United States v. Ferris, 19 F.2d 925 (N.D. Cal. 1927)
April 20, 1927
FERRIS et al. (two cases).
District Court, N. D. California. S. D.
George J. Hatfield, U. S. Atty., and Eugene D. Bennett, Asst. U. S. Atty., both of San Francisco, Cal.
Harold C. Faulkner and James B. O'Connor, *926 both of San Francisco, Cal., for defendants.
BOURQUIN, District Judge.
These indictments allege conspiracies to violate the Prohibition and Tariff Acts. Several defendants interpose pleas to the jurisdiction of the court, viz.: That March 1, 1927, they were of the crew of the steamer Federalship, then with their persons seized by United States Coast Guards some 270 miles off the west coast territory of the United States; that forcibly and against their will they were brought within the territory of the jurisdiction of the court and held to answer to these indictments; and that said steamer is of English ownership and Panaman registry.
Their contention is that the seizure is illegal, in that it is contrary to and prohibited by the treaty of 1924 between the United States and Panama (43 Stat. 1875), and that because thereof there can be no jurisdiction of their persons against their wills. This treaty is like to that between this country and England, involved in the Quadra Case (Ford v. United States, 47 S. Ct. 531, 71 L. Ed. ___). Amongst other things it provides that Panama "will not object" to search and seizure by the United States of vessels under the Panama flag and engaged in offenses against laws of the United States in respect to importation of alcoholic beverages, but that "the rights conferred by this article shall not be exercised at a greater distance" than one hour's sailing from the coast of the United States.
In the matter of search and seizure upon the high seas, to whatever extent the right exists, it is by virtue of international law, and is of vague, indefinite, and conflicting recognition. To settle the conflict, and to define the limit of the right in so far as illicit importation of alcoholic beverages is concerned, this and like treaties were negotiated. They modify and themselves are international law between their signatories, by the Constitution are declared to be of "the supreme law of the land," and in so far as they are self-executing and relate to private rights are to be given effect by the courts to the extent that they are capable of judicial enforcement. This treaty is the only law authorizing seizure on the high seas of Panaman vessels and crews offending as aforesaid, and it authorizes seizure only within one hour's sailing of the coast.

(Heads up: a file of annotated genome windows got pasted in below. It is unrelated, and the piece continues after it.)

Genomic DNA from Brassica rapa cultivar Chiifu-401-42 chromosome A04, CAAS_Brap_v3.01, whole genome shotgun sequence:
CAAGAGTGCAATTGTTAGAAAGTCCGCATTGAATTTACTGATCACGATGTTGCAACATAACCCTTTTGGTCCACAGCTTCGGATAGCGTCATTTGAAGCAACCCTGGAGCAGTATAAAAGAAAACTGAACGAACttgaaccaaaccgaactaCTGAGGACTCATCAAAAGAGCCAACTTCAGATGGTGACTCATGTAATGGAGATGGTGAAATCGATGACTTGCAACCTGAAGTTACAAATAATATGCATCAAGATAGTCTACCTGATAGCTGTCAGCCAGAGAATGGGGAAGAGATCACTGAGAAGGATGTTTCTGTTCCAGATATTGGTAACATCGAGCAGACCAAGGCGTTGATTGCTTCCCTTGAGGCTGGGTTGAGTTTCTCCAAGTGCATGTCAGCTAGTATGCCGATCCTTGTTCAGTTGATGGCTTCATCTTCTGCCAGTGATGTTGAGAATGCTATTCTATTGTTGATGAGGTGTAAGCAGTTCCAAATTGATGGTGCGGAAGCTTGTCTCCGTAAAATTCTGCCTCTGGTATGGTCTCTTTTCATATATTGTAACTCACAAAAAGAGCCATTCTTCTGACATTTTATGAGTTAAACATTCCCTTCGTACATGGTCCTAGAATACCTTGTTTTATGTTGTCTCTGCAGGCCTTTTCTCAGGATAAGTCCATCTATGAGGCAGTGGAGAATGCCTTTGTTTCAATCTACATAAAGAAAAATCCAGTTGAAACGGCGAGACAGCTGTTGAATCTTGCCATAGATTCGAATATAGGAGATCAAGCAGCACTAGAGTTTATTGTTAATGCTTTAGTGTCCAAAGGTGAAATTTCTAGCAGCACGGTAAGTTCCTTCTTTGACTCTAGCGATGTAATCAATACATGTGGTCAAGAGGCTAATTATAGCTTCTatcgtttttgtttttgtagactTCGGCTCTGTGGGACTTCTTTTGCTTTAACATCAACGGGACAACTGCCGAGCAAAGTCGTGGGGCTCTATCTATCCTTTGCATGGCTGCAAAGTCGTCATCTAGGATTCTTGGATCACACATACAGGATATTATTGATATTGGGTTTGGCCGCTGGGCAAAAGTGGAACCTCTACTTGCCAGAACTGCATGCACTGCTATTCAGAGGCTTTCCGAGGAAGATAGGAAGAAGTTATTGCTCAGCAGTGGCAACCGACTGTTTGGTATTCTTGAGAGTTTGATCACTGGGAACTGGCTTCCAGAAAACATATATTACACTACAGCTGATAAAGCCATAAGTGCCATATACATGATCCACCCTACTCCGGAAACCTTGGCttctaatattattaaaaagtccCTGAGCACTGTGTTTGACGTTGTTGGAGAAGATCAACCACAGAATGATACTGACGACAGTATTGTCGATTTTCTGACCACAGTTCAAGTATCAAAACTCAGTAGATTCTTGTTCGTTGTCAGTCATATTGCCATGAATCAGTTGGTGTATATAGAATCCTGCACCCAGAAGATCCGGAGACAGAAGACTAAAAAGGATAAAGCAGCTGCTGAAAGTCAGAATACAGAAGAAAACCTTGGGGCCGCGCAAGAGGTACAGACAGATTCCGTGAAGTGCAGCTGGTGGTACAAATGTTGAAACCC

In and by it the right is "conferred," Panama concedes it, in consideration thereof the United States accepts and agrees to it as therein limited, abandons all claim of right exceeding it, and promises to comply with it. Hence, as the instant seizure was far outside the limit, it is sheer aggression and trespass (like those which contributed to the War of 1812), contrary to the treaty, not to be sanctioned by any court, and cannot be the basis of any proceeding adverse to defendants. The prosecution contends, however, that courts will try those before it, regardless of the methods employed to bring them there. There are many cases generally so holding, but none of authority wherein a treaty or other federal law was violated, as in the case at bar. That presents a very different aspect and case. "A decent respect for the opinions of mankind," national honor, harmonious relations between nations, and avoidance of war, require that the contracts and law represented by treaties shall be scrupulously observed, held inviolate, and in good faith precisely performed require that treaties shall not be reduced to mere "scraps of paper."
Accordingly the Supreme Court holds that a defendant, before a court upon extradition for one offense, cannot be therein tried for any other offense; but, so far as the latter is concerned, he must be permitted to return to the country from whence he was brought; that his plea to the jurisdiction must be sustained. U. S. v. Rauscher, 119 U.S. 429, 7 S. Ct. 234, 30 L. Ed. 425. And this is in no wise modified by Ker v. Illinois, 119 U.S. 444, 7 S. Ct. 225, 30 L. Ed. 421, for in the latter was no violation of treaty or other federal law. It seems clear that, if one legally before the court cannot be tried because therein a treaty is violated, for greater reason one illegally before the court, in violation of a treaty, likewise cannot be subjected to trial. Equally in both cases is there absence of jurisdiction.
In the Quadra Case (Ford v. United States) the Supreme Court indicates that this is the law; for in answer to the government's contention, like that of the prosecution here, it says the Ker Case does not apply, in that therein the seizure of Ker "violated neither * * * a federal law, nor a treaty of the United States. * * * Here a treaty of the United States is directly involved, and the question is quite different." Thereupon it notes that the Quadra defendants, unlike defendants here, interposed no plea to the jurisdiction, and "the effect * * * was to waive the question of jurisdiction of the persons of defendants."
It further observes that defendants' "immunity on the high seas from seizure or being taken into port came from the immunity of the vessel"; that, coming within one hour's *927 sailing of the coast, the vessel lost its immunity, and defendants theirs with it; and that, in consequence, they, being within the court's jurisdiction, were legally tried which is but to say that, beyond one hour's sailing, vessel and crew were immune against seizure.
Defendants' pleas to the jurisdiction of the court over their persons are sustained.